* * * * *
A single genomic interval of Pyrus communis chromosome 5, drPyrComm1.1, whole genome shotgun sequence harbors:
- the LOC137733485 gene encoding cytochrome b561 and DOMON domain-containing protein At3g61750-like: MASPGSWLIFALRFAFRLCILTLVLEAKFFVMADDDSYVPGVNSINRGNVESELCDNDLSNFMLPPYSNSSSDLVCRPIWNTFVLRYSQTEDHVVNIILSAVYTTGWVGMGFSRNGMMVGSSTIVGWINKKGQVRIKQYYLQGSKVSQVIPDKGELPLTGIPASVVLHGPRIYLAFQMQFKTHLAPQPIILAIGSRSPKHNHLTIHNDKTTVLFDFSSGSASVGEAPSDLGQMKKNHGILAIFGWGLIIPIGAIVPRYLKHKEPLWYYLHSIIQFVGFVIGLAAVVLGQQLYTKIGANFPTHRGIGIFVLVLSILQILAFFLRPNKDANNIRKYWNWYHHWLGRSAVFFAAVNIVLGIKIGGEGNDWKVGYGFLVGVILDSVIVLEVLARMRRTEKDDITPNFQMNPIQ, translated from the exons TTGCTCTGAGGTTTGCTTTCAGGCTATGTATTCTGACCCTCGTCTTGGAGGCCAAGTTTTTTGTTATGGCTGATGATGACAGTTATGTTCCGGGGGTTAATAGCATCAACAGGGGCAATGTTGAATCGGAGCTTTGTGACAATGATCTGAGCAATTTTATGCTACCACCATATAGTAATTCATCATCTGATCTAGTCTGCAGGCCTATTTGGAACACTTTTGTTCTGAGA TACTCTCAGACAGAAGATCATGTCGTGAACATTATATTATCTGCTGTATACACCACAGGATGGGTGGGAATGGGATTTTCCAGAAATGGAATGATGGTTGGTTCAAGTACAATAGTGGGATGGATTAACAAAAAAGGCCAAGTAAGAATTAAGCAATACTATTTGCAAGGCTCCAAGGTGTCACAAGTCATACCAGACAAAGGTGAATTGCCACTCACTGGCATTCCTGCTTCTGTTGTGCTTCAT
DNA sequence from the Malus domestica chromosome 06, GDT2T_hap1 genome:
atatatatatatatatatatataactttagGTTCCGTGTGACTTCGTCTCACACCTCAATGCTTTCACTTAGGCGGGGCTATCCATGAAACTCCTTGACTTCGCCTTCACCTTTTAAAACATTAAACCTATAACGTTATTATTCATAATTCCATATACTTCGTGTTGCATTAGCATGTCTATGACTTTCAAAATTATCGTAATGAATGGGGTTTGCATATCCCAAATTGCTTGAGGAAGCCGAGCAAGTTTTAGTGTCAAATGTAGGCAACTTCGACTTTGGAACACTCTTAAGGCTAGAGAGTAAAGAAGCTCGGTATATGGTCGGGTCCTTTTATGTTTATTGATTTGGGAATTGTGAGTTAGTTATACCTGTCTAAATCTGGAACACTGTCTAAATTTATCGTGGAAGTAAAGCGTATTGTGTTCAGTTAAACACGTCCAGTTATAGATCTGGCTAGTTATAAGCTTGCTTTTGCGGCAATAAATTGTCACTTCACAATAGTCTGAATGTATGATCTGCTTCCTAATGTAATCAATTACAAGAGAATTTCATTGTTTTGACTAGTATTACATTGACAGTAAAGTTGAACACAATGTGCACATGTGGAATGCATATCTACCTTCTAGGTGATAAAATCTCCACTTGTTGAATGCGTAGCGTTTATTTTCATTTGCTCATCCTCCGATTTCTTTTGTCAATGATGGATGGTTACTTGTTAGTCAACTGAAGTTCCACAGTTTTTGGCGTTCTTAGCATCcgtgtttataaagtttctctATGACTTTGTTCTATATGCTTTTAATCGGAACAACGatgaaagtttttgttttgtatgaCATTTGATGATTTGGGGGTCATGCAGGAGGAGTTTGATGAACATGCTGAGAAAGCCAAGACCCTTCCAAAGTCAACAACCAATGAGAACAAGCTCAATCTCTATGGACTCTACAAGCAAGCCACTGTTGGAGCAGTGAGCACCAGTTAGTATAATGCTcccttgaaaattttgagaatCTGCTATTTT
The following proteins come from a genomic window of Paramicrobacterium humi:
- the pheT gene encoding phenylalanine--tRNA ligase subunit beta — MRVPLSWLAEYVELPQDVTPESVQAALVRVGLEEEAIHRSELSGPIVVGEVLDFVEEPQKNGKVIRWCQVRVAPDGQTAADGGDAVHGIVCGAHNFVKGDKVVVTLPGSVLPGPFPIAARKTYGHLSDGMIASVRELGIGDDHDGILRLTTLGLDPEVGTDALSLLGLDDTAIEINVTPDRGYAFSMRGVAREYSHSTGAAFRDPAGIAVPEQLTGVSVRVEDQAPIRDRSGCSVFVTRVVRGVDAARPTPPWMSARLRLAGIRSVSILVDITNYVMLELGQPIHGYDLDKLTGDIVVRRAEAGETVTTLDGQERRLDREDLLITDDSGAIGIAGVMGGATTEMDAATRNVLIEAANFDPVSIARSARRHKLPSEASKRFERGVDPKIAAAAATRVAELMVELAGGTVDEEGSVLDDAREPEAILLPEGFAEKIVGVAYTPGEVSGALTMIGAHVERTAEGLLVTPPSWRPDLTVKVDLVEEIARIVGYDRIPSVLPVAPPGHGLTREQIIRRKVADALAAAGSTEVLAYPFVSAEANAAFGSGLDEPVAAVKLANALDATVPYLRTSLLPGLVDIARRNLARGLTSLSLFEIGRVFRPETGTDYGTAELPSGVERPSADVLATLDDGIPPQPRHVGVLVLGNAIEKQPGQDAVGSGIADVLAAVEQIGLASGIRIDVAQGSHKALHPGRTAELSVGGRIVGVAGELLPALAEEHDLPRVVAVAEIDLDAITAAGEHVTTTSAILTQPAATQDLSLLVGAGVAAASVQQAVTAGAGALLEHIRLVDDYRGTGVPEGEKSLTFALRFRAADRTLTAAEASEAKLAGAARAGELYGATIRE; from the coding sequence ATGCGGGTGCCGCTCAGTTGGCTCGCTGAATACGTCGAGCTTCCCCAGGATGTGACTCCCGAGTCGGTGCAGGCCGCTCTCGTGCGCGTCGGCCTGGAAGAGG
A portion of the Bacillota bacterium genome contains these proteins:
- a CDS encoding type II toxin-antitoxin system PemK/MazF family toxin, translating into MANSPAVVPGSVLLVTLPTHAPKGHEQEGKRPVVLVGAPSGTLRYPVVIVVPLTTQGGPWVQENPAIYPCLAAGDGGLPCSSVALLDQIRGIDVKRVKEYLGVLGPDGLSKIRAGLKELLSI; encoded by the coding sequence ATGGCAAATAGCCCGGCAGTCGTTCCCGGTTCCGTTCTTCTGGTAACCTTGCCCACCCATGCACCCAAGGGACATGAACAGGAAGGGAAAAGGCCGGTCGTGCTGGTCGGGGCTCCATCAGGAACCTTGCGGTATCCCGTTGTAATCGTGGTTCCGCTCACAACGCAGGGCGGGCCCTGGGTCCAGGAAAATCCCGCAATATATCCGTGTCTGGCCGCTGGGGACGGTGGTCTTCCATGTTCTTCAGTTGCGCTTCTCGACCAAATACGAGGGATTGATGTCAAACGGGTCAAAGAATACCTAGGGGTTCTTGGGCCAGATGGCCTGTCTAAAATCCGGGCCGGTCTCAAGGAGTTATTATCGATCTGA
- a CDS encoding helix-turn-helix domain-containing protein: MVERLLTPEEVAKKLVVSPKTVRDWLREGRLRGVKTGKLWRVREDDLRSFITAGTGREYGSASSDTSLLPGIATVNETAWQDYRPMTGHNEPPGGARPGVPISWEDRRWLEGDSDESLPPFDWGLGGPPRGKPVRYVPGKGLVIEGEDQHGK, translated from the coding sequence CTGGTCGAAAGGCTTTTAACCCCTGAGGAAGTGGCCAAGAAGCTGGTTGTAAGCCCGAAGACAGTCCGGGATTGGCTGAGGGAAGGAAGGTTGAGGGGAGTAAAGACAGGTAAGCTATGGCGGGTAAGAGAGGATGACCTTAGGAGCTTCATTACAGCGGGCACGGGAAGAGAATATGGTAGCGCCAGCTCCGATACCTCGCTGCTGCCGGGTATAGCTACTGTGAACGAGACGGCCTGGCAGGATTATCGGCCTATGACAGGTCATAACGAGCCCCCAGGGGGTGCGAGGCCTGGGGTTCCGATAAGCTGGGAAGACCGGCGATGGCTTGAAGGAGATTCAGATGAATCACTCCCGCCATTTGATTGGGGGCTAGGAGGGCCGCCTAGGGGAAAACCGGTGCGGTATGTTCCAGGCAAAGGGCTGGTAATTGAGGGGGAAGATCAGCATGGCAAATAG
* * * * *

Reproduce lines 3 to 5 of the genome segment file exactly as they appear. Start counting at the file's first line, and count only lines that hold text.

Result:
DNA sequence from the Malus domestica chromosome 06, GDT2T_hap1 genome:
atatatatatatatatatatataactttagGTTCCGTGTGACTTCGTCTCACACCTCAATGCTTTCACTTAGGCGGGGCTATCCATGAAACTCCTTGACTTCGCCTTCACCTTTTAAAACATTAAACCTATAACGTTATTATTCATAATTCCATATACTTCGTGTTGCATTAGCATGTCTATGACTTTCAAAATTATCGTAATGAATGGGGTTTGCATATCCCAAATTGCTTGAGGAAGCCGAGCAAGTTTTAGTGTCAAATGTAGGCAACTTCGACTTTGGAACACTCTTAAGGCTAGAGAGTAAAGAAGCTCGGTATATGGTCGGGTCCTTTTATGTTTATTGATTTGGGAATTGTGAGTTAGTTATACCTGTCTAAATCTGGAACACTGTCTAAATTTATCGTGGAAGTAAAGCGTATTGTGTTCAGTTAAACACGTCCAGTTATAGATCTGGCTAGTTATAAGCTTGCTTTTGCGGCAATAAATTGTCACTTCACAATAGTCTGAATGTATGATCTGCTTCCTAATGTAATCAATTACAAGAGAATTTCATTGTTTTGACTAGTATTACATTGACAGTAAAGTTGAACACAATGTGCACATGTGGAATGCATATCTACCTTCTAGGTGATAAAATCTCCACTTGTTGAATGCGTAGCGTTTATTTTCATTTGCTCATCCTCCGATTTCTTTTGTCAATGATGGATGGTTACTTGTTAGTCAACTGAAGTTCCACAGTTTTTGGCGTTCTTAGCATCcgtgtttataaagtttctctATGACTTTGTTCTATATGCTTTTAATCGGAACAACGatgaaagtttttgttttgtatgaCATTTGATGATTTGGGGGTCATGCAGGAGGAGTTTGATGAACATGCTGAGAAAGCCAAGACCCTTCCAAAGTCAACAACCAATGAGAACAAGCTCAATCTCTATGGACTCTACAAGCAAGCCACTGTTGGAGCAGTGAGCACCAGTTAGTATAATGCTcccttgaaaattttgagaatCTGCTATTTT
The following proteins come from a genomic window of Paramicrobacterium humi: